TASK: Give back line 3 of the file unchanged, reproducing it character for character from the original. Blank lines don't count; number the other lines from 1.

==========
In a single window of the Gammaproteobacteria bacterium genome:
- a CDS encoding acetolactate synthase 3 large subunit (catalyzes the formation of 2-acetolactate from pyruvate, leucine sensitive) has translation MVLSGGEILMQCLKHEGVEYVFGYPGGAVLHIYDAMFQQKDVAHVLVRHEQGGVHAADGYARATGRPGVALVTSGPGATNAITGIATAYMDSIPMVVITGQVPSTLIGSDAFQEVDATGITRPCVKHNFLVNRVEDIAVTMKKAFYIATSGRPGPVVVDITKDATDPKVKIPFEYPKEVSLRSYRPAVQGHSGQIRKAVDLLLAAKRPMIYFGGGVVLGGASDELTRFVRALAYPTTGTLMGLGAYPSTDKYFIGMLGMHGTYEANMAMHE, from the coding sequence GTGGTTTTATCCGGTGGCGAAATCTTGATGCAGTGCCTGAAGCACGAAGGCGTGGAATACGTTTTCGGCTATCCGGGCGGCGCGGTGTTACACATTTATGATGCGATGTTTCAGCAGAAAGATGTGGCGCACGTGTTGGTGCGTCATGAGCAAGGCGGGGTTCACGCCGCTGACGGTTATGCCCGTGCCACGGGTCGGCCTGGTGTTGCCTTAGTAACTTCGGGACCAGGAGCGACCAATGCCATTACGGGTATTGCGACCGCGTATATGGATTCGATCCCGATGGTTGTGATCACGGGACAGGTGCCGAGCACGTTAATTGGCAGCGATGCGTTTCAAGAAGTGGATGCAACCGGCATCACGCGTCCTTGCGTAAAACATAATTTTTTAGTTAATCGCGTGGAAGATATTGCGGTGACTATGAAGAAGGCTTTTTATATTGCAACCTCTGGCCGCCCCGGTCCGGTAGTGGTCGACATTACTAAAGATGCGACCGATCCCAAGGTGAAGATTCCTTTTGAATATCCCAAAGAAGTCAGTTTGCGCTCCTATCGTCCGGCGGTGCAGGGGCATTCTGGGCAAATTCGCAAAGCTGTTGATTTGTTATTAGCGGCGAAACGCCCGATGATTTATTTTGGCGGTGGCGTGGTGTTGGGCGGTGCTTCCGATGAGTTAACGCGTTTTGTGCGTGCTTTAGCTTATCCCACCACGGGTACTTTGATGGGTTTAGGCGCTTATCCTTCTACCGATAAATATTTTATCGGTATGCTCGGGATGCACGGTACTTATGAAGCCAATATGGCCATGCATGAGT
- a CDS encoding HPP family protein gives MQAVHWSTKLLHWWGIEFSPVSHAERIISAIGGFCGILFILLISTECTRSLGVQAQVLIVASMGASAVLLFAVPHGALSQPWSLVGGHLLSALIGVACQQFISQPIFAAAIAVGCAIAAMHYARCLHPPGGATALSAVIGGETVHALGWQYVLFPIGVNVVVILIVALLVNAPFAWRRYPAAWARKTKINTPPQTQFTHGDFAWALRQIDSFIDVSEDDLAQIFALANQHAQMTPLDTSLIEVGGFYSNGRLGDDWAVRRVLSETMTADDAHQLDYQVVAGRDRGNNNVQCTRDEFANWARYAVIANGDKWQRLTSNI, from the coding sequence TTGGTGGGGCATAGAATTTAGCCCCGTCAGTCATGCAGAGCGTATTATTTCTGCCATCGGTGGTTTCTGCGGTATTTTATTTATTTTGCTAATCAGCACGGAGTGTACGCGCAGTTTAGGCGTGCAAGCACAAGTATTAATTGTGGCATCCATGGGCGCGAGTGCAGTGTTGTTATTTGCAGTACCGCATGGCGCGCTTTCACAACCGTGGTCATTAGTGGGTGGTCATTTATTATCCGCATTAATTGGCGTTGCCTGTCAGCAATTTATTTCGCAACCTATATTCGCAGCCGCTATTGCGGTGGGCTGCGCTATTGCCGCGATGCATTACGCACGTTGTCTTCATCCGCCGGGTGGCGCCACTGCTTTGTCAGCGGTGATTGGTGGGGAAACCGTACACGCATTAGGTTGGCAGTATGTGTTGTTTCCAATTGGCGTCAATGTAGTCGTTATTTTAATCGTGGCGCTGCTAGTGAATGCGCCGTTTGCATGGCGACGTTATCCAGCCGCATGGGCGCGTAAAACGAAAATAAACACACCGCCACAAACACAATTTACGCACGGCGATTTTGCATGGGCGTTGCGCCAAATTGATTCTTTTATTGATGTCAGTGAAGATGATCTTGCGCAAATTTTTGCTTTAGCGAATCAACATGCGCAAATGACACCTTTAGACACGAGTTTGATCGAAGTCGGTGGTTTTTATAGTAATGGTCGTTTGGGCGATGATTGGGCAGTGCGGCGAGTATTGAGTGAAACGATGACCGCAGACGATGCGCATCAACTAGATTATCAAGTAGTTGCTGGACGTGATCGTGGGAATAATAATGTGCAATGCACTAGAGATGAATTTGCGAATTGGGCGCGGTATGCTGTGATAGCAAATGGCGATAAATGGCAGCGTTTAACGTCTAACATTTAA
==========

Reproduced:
- a CDS encoding HPP family protein gives MQAVHWSTKLLHWWGIEFSPVSHAERIISAIGGFCGILFILLISTECTRSLGVQAQVLIVASMGASAVLLFAVPHGALSQPWSLVGGHLLSALIGVACQQFISQPIFAAAIAVGCAIAAMHYARCLHPPGGATALSAVIGGETVHALGWQYVLFPIGVNVVVILIVALLVNAPFAWRRYPAAWARKTKINTPPQTQFTHGDFAWALRQIDSFIDVSEDDLAQIFALANQHAQMTPLDTSLIEVGGFYSNGRLGDDWAVRRVLSETMTADDAHQLDYQVVAGRDRGNNNVQCTRDEFANWARYAVIANGDKWQRLTSNI, from the coding sequence TTGGTGGGGCATAGAATTTAGCCCCGTCAGTCATGCAGAGCGTATTATTTCTGCCATCGGTGGTTTCTGCGGTATTTTATTTATTTTGCTAATCAGCACGGAGTGTACGCGCAGTTTAGGCGTGCAAGCACAAGTATTAATTGTGGCATCCATGGGCGCGAGTGCAGTGTTGTTATTTGCAGTACCGCATGGCGCGCTTTCACAACCGTGGTCATTAGTGGGTGGTCATTTATTATCCGCATTAATTGGCGTTGCCTGTCAGCAATTTATTTCGCAACCTATATTCGCAGCCGCTATTGCGGTGGGCTGCGCTATTGCCGCGATGCATTACGCACGTTGTCTTCATCCGCCGGGTGGCGCCACTGCTTTGTCAGCGGTGATTGGTGGGGAAACCGTACACGCATTAGGTTGGCAGTATGTGTTGTTTCCAATTGGCGTCAATGTAGTCGTTATTTTAATCGTGGCGCTGCTAGTGAATGCGCCGTTTGCATGGCGACGTTATCCAGCCGCATGGGCGCGTAAAACGAAAATAAACACACCGCCACAAACACAATTTACGCACGGCGATTTTGCATGGGCGTTGCGCCAAATTGATTCTTTTATTGATGTCAGTGAAGATGATCTTGCGCAAATTTTTGCTTTAGCGAATCAACATGCGCAAATGACACCTTTAGACACGAGTTTGATCGAAGTCGGTGGTTTTTATAGTAATGGTCGTTTGGGCGATGATTGGGCAGTGCGGCGAGTATTGAGTGAAACGATGACCGCAGACGATGCGCATCAACTAGATTATCAAGTAGTTGCTGGACGTGATCGTGGGAATAATAATGTGCAATGCACTAGAGATGAATTTGCGAATTGGGCGCGGTATGCTGTGATAGCAAATGGCGATAAATGGCAGCGTTTAACGTCTAACATTTAA